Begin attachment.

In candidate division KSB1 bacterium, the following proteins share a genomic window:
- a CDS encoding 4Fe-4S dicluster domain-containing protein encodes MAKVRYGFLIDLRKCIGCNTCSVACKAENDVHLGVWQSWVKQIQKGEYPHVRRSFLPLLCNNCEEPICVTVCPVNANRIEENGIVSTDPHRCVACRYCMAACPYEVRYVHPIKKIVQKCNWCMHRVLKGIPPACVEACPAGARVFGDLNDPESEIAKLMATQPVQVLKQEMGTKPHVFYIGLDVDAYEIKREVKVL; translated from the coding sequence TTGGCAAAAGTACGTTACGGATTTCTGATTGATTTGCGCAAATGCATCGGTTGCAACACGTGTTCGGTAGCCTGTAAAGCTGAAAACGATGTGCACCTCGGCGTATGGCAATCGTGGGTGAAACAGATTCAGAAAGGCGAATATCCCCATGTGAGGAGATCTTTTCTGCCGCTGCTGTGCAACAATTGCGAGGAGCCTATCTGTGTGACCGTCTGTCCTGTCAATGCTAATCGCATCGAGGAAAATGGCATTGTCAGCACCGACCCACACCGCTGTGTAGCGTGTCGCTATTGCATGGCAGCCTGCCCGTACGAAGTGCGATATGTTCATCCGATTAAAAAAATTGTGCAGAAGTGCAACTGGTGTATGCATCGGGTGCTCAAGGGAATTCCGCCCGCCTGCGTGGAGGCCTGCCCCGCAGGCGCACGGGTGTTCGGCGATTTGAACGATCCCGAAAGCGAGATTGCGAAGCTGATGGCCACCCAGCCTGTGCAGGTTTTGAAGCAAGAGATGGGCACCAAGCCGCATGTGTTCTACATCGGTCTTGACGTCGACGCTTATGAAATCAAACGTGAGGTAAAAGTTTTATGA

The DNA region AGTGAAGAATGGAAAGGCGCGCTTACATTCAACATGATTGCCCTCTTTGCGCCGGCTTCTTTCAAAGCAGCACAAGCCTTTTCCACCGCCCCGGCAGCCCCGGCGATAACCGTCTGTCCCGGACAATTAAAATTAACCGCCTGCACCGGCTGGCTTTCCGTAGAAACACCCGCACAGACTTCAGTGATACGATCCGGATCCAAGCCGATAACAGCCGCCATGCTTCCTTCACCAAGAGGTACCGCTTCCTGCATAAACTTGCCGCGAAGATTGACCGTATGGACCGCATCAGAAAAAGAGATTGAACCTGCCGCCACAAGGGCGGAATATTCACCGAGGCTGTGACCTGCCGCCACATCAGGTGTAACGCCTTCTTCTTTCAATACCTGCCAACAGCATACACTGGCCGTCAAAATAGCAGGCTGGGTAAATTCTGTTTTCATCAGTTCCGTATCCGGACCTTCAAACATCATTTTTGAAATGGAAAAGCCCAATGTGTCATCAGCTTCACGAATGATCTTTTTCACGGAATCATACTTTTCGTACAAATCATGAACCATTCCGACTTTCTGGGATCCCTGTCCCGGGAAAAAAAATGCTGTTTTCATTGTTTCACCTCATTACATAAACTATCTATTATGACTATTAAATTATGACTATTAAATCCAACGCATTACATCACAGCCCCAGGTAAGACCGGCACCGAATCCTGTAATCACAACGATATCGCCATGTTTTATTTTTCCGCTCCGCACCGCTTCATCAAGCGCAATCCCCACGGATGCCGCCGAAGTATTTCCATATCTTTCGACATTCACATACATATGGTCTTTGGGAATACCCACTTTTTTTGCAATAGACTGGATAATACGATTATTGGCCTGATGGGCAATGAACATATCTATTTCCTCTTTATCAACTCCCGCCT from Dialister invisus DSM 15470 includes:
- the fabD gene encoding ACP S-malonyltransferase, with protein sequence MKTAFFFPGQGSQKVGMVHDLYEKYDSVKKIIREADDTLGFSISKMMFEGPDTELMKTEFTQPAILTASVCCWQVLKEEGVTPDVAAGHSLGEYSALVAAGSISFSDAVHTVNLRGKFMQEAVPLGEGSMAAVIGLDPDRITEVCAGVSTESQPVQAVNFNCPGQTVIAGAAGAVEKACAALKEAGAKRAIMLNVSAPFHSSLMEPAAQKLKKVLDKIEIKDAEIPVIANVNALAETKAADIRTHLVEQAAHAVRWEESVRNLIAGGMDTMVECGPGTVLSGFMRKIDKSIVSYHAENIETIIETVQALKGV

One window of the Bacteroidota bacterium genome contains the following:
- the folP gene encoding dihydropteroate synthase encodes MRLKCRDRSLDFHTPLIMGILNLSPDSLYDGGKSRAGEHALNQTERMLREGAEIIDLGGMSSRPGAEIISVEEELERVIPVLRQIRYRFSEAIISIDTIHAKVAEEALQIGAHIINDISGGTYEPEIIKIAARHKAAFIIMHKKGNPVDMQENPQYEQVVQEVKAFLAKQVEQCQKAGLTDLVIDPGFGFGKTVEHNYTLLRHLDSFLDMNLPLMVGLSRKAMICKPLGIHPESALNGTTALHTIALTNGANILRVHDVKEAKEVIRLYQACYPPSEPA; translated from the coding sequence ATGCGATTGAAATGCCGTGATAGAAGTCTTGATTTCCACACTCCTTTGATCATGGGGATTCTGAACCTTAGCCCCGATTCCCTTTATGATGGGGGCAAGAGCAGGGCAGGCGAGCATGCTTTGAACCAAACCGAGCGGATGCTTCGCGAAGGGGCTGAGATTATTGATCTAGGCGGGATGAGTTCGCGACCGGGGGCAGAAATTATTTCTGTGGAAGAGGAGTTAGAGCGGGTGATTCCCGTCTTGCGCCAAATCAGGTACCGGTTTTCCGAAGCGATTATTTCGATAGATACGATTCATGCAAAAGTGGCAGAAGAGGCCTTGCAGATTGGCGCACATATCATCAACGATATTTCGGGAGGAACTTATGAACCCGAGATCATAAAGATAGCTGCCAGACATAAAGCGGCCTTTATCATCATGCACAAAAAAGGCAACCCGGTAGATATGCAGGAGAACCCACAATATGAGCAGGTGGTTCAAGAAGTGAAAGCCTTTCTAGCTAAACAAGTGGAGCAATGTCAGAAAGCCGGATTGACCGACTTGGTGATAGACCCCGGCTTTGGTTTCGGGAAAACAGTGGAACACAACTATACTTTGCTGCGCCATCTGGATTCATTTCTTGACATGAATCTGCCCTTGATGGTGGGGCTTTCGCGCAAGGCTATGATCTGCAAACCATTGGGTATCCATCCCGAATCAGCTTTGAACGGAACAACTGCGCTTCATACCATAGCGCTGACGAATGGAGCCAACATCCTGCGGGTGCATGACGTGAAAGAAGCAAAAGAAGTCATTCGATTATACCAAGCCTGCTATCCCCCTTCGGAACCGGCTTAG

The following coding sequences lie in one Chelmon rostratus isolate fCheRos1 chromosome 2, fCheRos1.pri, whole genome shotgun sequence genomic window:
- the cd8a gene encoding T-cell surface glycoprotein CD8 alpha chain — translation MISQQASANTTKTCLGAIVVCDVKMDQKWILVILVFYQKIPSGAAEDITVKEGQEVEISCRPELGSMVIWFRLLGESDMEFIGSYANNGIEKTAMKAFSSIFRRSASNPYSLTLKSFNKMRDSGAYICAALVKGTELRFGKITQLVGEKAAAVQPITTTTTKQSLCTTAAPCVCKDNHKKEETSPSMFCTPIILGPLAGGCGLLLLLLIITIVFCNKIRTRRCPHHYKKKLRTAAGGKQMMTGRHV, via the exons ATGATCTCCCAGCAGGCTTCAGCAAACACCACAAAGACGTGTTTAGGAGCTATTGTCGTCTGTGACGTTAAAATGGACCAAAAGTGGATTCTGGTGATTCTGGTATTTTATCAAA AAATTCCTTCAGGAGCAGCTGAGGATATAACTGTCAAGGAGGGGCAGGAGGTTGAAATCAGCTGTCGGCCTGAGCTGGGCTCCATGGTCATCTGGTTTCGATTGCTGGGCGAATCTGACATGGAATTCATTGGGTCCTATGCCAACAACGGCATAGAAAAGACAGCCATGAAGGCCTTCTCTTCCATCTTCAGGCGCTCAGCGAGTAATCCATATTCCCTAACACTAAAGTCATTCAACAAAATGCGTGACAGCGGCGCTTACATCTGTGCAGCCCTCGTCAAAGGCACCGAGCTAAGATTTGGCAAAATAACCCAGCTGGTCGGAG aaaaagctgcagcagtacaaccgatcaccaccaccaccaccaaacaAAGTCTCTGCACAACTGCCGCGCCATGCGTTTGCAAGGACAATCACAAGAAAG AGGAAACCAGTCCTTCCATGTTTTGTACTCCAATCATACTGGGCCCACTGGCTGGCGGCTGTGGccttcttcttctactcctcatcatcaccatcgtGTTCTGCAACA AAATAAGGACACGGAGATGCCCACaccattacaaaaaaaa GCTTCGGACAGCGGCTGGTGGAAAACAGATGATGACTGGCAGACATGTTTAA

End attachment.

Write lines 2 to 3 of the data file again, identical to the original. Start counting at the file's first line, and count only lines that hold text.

- a CDS encoding 4Fe-4S dicluster domain-containing protein encodes MAKVRYGFLIDLRKCIGCNTCSVACKAENDVHLGVWQSWVKQIQKGEYPHVRRSFLPLLCNNCEEPICVTVCPVNANRIEENGIVSTDPHRCVACRYCMAACPYEVRYVHPIKKIVQKCNWCMHRVLKGIPPACVEACPAGARVFGDLNDPESEIAKLMATQPVQVLKQEMGTKPHVFYIGLDVDAYEIKREVKVL; translated from the coding sequence TTGGCAAAAGTACGTTACGGATTTCTGATTGATTTGCGCAAATGCATCGGTTGCAACACGTGTTCGGTAGCCTGTAAAGCTGAAAACGATGTGCACCTCGGCGTATGGCAATCGTGGGTGAAACAGATTCAGAAAGGCGAATATCCCCATGTGAGGAGATCTTTTCTGCCGCTGCTGTGCAACAATTGCGAGGAGCCTATCTGTGTGACCGTCTGTCCTGTCAATGCTAATCGCATCGAGGAAAATGGCATTGTCAGCACCGACCCACACCGCTGTGTAGCGTGTCGCTATTGCATGGCAGCCTGCCCGTACGAAGTGCGATATGTTCATCCGATTAAAAAAATTGTGCAGAAGTGCAACTGGTGTATGCATCGGGTGCTCAAGGGAATTCCGCCCGCCTGCGTGGAGGCCTGCCCCGCAGGCGCACGGGTGTTCGGCGATTTGAACGATCCCGAAAGCGAGATTGCGAAGCTGATGGCCACCCAGCCTGTGCAGGTTTTGAAGCAAGAGATGGGCACCAAGCCGCATGTGTTCTACATCGGTCTTGACGTCGACGCTTATGAAATCAAACGTGAGGTAAAAGTTTTATGA

The DNA region AGTGAAGAATGGAAAGGCGCGCTTACATTCAACATGATTGCCCTCTTTGCGCCGGCTTCTTTCAAAGCAGCACAAGCCTTTTCCACCGCCCCGGCAGCCCCGGCGATAACCGTCTGTCCCGGACAATTAAAATTAACCGCCTGCACCGGCTGGCTTTCCGTAGAAACACCCGCACAGACTTCAGTGATACGATCCGGATCCAAGCCGATAACAGCCGCCATGCTTCCTTCACCAAGAGGTACCGCTTCCTGCATAAACTTGCCGCGAAGATTGACCGTATGGACCGCATCAGAAAAAGAGATTGAACCTGCCGCCACAAGGGCGGAATATTCACCGAGGCTGTGACCTGCCGCCACATCAGGTGTAACGCCTTCTTCTTTCAATACCTGCCAACAGCATACACTGGCCGTCAAAATAGCAGGCTGGGTAAATTCTGTTTTCATCAGTTCCGTATCCGGACCTTCAAACATCATTTTTGAAATGGAAAAGCCCAATGTGTCATCAGCTTCACGAATGATCTTTTTCACGGAATCATACTTTTCGTACAAATCATGAACCATTCCGACTTTCTGGGATCCCTGTCCCGGGAAAAAAAATGCTGTTTTCATTGTTTCACCTCATTACATAAACTATCTATTATGACTATTAAATTATGACTATTAAATCCAACGCATTACATCACAGCCCCAGGTAAGACCGGCACCGAATCCTGTAATCACAACGATATCGCCATGTTTTATTTTTCCGCTCCGCACCGCTTCATCAAGCGCAATCCCCACGGATGCCGCCGAAGTATTTCCATATCTTTCGACATTCACATACATATGGTCTTTGGGAATACCCACTTTTTTTGCAATAGACTGGATAATACGATTATTGGCCTGATGGGCAATGAACATATCTATTTCCTCTTTATCAACTCCCGCCT from Dialister invisus DSM 15470 includes: